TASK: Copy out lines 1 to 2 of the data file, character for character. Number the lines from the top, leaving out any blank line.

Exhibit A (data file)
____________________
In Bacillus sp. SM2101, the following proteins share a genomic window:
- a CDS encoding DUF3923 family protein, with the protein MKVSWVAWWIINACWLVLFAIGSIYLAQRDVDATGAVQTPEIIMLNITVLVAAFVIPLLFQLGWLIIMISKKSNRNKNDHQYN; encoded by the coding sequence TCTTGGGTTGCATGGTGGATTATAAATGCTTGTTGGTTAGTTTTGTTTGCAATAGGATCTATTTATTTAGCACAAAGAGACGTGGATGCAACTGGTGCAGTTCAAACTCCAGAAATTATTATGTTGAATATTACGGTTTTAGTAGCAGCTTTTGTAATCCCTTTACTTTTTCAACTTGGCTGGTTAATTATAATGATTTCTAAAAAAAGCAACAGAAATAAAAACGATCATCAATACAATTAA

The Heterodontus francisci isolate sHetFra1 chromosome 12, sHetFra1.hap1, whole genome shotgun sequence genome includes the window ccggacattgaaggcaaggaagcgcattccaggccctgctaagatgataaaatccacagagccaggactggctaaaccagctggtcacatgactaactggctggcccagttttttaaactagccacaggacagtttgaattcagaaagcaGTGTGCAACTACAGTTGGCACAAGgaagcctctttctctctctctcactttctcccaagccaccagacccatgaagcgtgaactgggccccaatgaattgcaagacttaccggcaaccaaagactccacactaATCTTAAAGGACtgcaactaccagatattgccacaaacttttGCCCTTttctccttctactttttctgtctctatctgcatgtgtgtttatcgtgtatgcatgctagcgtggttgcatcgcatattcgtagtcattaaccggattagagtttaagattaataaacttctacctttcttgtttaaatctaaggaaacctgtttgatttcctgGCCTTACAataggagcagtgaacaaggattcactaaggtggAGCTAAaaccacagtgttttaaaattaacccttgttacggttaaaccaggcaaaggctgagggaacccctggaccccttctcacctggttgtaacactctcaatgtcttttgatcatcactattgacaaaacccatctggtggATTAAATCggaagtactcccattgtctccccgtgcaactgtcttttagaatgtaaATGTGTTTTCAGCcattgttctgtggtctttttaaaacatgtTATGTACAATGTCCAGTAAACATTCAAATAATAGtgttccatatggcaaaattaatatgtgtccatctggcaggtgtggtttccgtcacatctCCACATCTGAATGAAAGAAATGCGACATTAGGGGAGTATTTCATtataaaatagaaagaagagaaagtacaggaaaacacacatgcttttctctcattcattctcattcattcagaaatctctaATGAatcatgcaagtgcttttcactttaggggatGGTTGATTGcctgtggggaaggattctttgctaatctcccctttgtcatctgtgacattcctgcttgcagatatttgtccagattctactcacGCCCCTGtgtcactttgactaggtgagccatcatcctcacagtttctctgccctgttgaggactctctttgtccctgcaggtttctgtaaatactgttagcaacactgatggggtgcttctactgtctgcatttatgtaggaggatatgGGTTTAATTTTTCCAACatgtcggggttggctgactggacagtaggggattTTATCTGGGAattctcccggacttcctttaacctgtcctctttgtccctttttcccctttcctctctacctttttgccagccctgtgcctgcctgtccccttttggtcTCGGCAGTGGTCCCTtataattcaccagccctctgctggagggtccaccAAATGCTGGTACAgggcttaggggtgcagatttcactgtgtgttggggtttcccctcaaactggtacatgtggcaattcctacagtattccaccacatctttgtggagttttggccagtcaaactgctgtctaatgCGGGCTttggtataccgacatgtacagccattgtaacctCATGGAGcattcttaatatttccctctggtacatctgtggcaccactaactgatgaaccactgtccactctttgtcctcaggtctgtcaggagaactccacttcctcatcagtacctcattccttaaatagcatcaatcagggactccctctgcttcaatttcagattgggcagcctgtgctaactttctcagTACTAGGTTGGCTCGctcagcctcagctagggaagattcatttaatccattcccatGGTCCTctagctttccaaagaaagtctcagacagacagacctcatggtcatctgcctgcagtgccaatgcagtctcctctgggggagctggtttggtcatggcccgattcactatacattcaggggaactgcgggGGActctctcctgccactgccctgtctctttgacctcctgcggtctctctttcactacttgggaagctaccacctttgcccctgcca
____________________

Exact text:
In Bacillus sp. SM2101, the following proteins share a genomic window:
- a CDS encoding DUF3923 family protein, with the protein MKVSWVAWWIINACWLVLFAIGSIYLAQRDVDATGAVQTPEIIMLNITVLVAAFVIPLLFQLGWLIIMISKKSNRNKNDHQYN; encoded by the coding sequence TCTTGGGTTGCATGGTGGATTATAAATGCTTGTTGGTTAGTTTTGTTTGCAATAGGATCTATTTATTTAGCACAAAGAGACGTGGATGCAACTGGTGCAGTTCAAACTCCAGAAATTATTATGTTGAATATTACGGTTTTAGTAGCAGCTTTTGTAATCCCTTTACTTTTTCAACTTGGCTGGTTAATTATAATGATTTCTAAAAAAAGCAACAGAAATAAAAACGATCATCAATACAATTAA